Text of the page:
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Murray overcomes Nishikori to improve to 2-0 in ATP Finals

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LONDON — Andy Murray survived the longest three-set match in ATP Finals history by outlasting Kei Nishikori 6-7 (9), 6-4, 6-4 and posting a 21st consecutive win on Wednesday.

Top-ranked Murray needed 3 hours, 20 minutes to separate himself from Nishikori. The first set alone took 85 minutes.

It is the first time since the tournament moved to the O2 Arena in 2009 that Murray has won both of his opening two group matches, and he is in pole position to reach the semifinals for the first time in four years.

That could come later Wednesday if Marin Cilic defeats Stan Wawrinka.

Novak Djokovic is already through, and defeat against Nishikori would have hurt Murray’s chances of holding onto top spot in the rankings.

The Scot, who was given another standing ovation when he walked on court, said: “Kei was making me run a lot, he was dictating a bunch of the points. I managed to get enough breaks to win it.

“That’s what you work for, is these moments in places like this. It was an amazing atmosphere.

“I feel OK right now. It’s normally the next day when you feel stiff and sore, but there’s hopefully three days left in the season and I’ll give my best to get through as many matches as I can.”

For all of Murray’s achievements this year, this was the first time he played a top-five opponent since June, when he lost to Djokovic in the French Open final.

Nishikori was one of only three players to beat him in the intervening five months, edging a five-setter in the U.S. Open quarterfinals.

Nishikori also won their only previous meeting here two years ago, and was impressive in beating an albeit lackluster Wawrinka on Monday.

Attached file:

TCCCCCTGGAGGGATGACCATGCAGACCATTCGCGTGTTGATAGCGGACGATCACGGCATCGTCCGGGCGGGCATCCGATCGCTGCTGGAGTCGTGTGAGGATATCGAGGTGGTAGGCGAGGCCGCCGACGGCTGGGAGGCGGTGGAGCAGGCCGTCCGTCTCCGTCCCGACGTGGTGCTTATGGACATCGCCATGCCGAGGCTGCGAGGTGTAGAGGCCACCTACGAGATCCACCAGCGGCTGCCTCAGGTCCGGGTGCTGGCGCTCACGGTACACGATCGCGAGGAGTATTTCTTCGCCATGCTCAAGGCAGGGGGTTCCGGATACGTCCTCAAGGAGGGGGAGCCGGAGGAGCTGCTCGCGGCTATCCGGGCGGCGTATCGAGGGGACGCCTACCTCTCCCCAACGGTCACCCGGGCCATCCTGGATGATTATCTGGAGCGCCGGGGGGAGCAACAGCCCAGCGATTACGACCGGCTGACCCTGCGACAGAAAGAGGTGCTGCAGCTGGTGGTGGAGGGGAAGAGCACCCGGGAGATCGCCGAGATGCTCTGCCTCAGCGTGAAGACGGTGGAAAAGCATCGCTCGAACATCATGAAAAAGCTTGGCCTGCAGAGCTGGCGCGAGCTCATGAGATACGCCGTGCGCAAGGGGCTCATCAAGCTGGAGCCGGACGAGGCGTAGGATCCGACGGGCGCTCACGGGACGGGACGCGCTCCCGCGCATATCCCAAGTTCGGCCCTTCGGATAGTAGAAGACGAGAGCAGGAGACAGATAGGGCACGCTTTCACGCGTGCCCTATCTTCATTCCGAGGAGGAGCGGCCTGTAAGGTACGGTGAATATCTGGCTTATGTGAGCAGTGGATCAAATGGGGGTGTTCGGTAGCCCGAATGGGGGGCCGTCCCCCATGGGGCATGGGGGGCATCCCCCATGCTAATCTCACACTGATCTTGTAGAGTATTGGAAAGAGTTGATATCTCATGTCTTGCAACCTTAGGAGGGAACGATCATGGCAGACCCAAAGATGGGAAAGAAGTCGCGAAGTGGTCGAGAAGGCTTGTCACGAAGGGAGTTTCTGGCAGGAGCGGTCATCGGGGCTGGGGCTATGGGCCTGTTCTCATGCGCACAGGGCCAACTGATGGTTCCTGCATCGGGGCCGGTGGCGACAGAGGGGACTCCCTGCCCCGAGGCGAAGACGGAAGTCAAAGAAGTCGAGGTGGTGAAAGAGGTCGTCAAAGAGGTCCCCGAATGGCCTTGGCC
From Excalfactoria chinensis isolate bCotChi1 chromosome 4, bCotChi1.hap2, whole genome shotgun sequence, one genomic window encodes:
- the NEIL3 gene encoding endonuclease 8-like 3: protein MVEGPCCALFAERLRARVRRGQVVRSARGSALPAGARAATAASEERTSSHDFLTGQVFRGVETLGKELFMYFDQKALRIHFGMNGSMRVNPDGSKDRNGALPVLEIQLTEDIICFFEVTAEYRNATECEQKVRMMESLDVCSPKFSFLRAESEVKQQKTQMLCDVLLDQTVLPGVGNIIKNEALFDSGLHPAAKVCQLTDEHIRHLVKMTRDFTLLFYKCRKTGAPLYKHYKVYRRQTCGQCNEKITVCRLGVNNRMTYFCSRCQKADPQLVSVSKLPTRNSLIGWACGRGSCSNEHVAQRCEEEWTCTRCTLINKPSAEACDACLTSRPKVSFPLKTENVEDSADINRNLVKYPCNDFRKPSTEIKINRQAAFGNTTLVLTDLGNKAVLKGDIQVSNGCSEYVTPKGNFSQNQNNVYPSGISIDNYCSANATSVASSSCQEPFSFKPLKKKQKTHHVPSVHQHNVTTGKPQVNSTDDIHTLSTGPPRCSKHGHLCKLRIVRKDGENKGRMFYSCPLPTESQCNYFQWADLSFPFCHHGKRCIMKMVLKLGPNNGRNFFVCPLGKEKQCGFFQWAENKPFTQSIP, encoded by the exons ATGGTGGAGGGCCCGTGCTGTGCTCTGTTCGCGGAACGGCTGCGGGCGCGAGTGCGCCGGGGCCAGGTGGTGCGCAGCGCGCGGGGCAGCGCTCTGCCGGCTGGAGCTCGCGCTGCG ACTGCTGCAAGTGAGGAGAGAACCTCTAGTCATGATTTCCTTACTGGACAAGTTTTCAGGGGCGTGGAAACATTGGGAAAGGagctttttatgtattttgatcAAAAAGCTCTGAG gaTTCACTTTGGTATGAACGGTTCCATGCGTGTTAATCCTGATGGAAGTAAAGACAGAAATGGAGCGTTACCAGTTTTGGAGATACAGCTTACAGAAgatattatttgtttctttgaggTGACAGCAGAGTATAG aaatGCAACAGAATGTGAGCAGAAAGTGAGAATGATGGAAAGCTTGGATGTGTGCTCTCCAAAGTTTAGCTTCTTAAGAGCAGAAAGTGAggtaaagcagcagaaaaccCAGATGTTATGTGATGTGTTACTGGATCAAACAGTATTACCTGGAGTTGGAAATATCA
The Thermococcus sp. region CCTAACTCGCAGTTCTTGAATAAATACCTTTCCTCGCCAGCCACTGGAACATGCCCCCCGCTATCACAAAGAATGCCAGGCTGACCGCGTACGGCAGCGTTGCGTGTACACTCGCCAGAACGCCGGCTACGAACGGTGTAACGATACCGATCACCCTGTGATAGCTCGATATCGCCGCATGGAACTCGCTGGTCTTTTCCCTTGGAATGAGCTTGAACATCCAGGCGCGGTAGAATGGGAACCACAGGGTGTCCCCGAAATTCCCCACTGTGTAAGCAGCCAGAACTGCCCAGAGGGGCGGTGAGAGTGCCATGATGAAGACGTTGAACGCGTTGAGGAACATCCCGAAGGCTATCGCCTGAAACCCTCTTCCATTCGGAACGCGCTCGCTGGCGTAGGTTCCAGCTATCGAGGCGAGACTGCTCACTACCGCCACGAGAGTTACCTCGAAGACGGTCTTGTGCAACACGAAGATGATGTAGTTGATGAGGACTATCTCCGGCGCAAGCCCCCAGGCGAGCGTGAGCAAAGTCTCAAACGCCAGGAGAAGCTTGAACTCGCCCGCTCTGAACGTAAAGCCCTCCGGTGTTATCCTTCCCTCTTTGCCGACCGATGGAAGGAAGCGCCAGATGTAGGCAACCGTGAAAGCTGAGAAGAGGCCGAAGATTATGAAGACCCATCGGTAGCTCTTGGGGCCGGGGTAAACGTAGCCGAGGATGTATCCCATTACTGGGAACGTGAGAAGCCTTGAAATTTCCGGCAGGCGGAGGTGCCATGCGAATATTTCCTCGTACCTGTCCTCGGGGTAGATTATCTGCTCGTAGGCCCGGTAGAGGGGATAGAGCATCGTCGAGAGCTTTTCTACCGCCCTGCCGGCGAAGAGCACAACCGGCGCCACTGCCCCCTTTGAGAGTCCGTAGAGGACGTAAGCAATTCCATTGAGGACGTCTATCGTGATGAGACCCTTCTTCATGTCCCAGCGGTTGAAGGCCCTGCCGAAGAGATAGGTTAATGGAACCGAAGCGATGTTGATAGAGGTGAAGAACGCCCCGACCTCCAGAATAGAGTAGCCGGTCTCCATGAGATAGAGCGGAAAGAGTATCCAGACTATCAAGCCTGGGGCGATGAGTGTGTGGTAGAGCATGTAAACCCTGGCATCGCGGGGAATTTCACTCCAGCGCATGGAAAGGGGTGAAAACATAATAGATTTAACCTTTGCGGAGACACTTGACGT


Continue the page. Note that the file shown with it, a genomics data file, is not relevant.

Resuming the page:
But he had to save a set point at 6-5 down, and needed five set points to take the opener on a wide forehand by Murray.

Murray immediately broke to start the second. Nishikori tied it at 4-4. But Murray broke straight back, and had to save two set points to force a decider.

Murray has played more matches than ever this season and he looked drained, but Nishikori’s decision-making was clouded by fatigue, and lost his serve in the third game.

When a double fault made it 4-1 to Murray, the top seed finally had some breathing space and the end was in sight.

Nishikori showed commendable resolve to retrieve one break, but Murray served out at the second time of asking.

U.S. Open singles champions to earn record $3.7 million

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WHITE PLAINS, N.Y. — Total player compensation at the U.S. Open will top $50 million for the first time this year, with a record $3.7 million going to each of the singles champions.

The U.S. Tennis Association announced Tuesday that the total purse for the tournament will be $50.4 million, a nearly 9 percent increase from last year. The previous winners of the final Grand Slam tournament of the season – Stan Wawrinka and Angelique Kerber – earned $3.5 million.

Runners-up will get $1.825 million, up from $1.75 million.

Both the men’s and women’s doubles champions will earn $675,000, the highest in U.S. Open history. A player who loses in the first round of singles at Queens’ Flushing Meadows will make $50,000, an increase of $6,700.

The U.S. Open starts on Aug. 28.

Hingis and Murray win mixed doubles title at Wimbledon

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LONDON — It’s not a good idea to turn down Martina Hingis. Jamie Murray is glad he didn’t.

Hingis and Murray won the Wimbledon mixed doubles title on Sunday, beating Henri Kontinen and Heather Watson 6-4, 6-4 on Centre Court.

Murray hadn’t played mixed doubles since the 2016 French Open, but when Hingis contacted him before Wimbledon, he couldn’t resist.

“I mean, the (men’s) doubles for me is obviously my biggest goal of the year,” Murray said. “It’s going to take something pretty special to kind of maybe potentially take my eye off the ball with it.”

The duo had both previously won the title playing with different partners, Murray with Jelena Jankovic in 2007 and Hingis with Leander Paes in 2015.

Hingis, who has won five Grand Slam singles titles, 11 women’s doubles and six mixed doubles, usually gets her way.

“I’m not used to `no,”‘ Hingis said. “No, I don’t take `no’ as an answer pretty much.”

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